Ordinary citizens’ voices go unheard
Big business in this state has a tin ear.
It doesn’t hear the voices of the people politicians love to call “ordinary citizens” or “working families.” Nor is business listening to the concerns of the Occupy Chicago folks on Jackson Street.
And so down in Springfield, the still highly profitable CME Group, which operates the Chicago Mercantile Exchange and the Chicago Board of Trade, is still threatening to leave the state if it doesn’t get a massive tax break. And Sears, headquartered in Hoffman Estates, is threatening to move as well.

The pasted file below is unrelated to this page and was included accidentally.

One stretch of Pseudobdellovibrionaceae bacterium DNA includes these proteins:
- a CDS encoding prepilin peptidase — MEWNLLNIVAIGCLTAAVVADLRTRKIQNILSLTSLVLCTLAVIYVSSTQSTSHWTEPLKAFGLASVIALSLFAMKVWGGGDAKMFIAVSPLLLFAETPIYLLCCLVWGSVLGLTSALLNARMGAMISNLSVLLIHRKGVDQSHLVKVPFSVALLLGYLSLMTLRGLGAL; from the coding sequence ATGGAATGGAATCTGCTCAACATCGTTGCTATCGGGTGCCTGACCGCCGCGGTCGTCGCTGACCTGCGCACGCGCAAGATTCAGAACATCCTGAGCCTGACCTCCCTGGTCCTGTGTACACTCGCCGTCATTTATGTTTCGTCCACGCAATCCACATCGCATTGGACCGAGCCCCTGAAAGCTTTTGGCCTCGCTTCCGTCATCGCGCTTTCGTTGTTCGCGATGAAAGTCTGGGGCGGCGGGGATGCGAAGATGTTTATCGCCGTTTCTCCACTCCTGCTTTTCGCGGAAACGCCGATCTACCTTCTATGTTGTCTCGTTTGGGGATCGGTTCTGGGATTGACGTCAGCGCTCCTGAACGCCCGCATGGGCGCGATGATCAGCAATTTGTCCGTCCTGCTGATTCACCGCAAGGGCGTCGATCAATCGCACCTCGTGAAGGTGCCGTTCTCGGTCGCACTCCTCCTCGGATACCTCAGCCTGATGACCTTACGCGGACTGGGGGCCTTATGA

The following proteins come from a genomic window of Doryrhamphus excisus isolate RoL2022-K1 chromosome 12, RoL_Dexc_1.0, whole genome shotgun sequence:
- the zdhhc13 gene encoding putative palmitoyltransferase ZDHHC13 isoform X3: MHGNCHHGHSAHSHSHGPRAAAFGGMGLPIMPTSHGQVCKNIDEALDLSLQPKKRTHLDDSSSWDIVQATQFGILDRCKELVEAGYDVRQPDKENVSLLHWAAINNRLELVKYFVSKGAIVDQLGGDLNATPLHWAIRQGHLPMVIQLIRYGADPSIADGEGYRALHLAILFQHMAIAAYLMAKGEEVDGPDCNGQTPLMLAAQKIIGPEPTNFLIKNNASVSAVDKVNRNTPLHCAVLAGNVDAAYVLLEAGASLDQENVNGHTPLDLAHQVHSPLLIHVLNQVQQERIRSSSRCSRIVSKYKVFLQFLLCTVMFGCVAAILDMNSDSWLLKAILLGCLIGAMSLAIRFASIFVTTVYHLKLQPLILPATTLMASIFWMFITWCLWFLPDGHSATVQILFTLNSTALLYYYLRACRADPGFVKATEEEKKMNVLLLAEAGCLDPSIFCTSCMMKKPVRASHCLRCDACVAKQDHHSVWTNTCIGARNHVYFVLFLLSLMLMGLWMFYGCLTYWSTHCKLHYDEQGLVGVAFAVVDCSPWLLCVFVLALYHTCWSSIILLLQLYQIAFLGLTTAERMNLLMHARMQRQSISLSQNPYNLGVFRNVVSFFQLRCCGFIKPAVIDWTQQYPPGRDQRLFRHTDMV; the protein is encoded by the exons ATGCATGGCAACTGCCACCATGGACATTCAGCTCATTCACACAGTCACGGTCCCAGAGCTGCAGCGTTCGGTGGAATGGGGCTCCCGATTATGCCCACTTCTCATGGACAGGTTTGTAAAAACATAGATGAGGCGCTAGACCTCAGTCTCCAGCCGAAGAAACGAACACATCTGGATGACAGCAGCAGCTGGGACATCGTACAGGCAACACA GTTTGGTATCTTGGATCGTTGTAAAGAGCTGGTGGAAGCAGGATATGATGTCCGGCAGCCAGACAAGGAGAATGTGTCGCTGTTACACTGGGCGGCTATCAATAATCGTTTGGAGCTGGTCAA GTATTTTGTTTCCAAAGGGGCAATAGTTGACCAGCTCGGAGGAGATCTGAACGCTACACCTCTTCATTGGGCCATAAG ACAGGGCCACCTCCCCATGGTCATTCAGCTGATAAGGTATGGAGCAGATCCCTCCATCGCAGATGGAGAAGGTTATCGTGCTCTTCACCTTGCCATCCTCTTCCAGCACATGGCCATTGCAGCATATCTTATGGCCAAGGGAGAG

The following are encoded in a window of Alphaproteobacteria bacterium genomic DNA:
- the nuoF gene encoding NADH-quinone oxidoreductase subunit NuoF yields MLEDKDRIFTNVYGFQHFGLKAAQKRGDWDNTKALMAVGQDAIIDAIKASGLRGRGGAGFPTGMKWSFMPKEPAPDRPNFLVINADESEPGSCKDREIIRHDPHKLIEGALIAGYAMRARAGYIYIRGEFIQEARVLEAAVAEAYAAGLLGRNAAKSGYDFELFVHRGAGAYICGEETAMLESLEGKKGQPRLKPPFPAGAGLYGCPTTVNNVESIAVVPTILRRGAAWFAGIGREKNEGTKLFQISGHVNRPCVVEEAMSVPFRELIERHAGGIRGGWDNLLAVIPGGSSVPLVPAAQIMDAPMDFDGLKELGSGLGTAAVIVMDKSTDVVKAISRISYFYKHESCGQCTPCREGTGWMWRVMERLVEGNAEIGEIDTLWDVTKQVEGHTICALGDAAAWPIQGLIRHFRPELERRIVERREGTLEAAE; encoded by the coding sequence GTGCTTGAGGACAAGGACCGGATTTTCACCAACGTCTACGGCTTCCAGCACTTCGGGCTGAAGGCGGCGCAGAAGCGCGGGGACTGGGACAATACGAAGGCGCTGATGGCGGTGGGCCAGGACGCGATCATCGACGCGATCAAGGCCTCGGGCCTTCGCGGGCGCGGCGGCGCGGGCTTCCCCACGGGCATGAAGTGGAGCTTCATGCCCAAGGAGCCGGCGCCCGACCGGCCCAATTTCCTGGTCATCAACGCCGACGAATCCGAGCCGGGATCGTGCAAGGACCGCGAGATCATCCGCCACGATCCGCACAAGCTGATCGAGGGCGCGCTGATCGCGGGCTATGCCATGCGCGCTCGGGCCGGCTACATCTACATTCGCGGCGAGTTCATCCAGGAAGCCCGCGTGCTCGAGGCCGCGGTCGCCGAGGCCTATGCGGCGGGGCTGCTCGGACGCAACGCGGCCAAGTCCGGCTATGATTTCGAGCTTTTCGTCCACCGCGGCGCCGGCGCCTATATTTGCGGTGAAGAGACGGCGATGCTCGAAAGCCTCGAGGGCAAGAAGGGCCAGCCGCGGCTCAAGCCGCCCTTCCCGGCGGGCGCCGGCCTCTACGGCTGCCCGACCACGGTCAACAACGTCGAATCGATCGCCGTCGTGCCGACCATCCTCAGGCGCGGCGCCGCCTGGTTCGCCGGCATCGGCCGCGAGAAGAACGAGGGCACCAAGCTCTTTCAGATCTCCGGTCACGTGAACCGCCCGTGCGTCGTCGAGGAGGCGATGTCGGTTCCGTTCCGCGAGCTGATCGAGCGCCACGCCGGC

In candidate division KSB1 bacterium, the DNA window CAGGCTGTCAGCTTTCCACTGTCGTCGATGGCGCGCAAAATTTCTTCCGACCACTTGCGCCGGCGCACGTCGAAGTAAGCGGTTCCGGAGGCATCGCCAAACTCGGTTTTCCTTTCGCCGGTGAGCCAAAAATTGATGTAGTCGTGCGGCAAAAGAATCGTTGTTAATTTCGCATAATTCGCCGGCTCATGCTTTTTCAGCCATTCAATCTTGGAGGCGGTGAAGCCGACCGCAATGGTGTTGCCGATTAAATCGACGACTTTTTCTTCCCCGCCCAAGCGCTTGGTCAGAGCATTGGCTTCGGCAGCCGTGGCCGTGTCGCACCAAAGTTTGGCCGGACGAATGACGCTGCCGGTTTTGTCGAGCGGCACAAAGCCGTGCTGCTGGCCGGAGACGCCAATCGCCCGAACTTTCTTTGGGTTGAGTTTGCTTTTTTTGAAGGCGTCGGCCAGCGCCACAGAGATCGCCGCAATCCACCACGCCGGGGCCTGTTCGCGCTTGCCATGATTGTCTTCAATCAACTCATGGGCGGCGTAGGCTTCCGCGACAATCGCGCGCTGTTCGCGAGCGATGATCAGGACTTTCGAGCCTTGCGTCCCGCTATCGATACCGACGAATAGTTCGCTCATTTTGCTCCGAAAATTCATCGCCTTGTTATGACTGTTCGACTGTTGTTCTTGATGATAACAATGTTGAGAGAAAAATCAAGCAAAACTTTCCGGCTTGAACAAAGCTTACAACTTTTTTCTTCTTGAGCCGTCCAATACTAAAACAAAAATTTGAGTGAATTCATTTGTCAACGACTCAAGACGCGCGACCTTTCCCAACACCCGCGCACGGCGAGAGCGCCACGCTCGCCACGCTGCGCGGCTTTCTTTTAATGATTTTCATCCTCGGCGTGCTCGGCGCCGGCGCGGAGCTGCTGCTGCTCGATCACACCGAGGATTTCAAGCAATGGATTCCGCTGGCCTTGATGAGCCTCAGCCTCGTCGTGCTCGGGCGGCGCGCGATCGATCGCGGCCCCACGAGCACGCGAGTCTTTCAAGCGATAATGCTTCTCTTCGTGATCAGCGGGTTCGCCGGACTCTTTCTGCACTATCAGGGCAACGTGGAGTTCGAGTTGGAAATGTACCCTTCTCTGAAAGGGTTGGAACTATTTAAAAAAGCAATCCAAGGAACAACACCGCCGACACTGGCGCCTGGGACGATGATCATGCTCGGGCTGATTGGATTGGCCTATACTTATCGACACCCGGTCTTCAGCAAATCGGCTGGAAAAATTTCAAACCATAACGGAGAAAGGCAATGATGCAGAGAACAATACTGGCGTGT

It’s not that these businesses don’t have some legitimate issues worthy of discussion. They do. But they have no particular sensibility — at least, none they’ve effectively expressed — about the financial calamities facing the cloutless multitudes in Illinois. Those so-called ordinary folks who stay awake at night panicked about whether they can pay their bills, keep their house out of foreclosure, feed their kids or find a doctor when they don’t have health insurance.